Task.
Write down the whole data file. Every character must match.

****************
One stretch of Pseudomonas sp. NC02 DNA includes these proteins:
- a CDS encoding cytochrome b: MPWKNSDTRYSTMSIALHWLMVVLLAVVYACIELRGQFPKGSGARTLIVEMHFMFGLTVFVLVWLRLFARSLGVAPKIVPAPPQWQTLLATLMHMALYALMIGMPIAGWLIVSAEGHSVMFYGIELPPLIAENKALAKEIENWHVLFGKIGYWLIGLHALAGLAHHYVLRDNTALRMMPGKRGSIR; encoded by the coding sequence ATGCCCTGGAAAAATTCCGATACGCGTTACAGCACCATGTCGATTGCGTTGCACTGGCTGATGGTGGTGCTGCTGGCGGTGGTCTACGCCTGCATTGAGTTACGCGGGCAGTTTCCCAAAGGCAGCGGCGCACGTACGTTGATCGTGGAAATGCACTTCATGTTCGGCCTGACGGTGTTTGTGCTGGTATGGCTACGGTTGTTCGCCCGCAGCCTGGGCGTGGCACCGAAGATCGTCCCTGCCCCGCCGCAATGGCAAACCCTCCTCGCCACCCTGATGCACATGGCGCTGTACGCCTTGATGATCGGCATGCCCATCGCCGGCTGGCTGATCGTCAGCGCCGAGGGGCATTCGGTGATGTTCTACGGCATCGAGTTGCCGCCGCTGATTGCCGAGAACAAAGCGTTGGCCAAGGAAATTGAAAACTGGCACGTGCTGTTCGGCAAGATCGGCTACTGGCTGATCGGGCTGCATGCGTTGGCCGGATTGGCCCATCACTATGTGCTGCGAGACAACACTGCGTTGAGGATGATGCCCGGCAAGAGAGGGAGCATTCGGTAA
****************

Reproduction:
One stretch of Pseudomonas sp. NC02 DNA includes these proteins:
- a CDS encoding cytochrome b: MPWKNSDTRYSTMSIALHWLMVVLLAVVYACIELRGQFPKGSGARTLIVEMHFMFGLTVFVLVWLRLFARSLGVAPKIVPAPPQWQTLLATLMHMALYALMIGMPIAGWLIVSAEGHSVMFYGIELPPLIAENKALAKEIENWHVLFGKIGYWLIGLHALAGLAHHYVLRDNTALRMMPGKRGSIR; encoded by the coding sequence ATGCCCTGGAAAAATTCCGATACGCGTTACAGCACCATGTCGATTGCGTTGCACTGGCTGATGGTGGTGCTGCTGGCGGTGGTCTACGCCTGCATTGAGTTACGCGGGCAGTTTCCCAAAGGCAGCGGCGCACGTACGTTGATCGTGGAAATGCACTTCATGTTCGGCCTGACGGTGTTTGTGCTGGTATGGCTACGGTTGTTCGCCCGCAGCCTGGGCGTGGCACCGAAGATCGTCCCTGCCCCGCCGCAATGGCAAACCCTCCTCGCCACCCTGATGCACATGGCGCTGTACGCCTTGATGATCGGCATGCCCATCGCCGGCTGGCTGATCGTCAGCGCCGAGGGGCATTCGGTGATGTTCTACGGCATCGAGTTGCCGCCGCTGATTGCCGAGAACAAAGCGTTGGCCAAGGAAATTGAAAACTGGCACGTGCTGTTCGGCAAGATCGGCTACTGGCTGATCGGGCTGCATGCGTTGGCCGGATTGGCCCATCACTATGTGCTGCGAGACAACACTGCGTTGAGGATGATGCCCGGCAAGAGAGGGAGCATTCGGTAA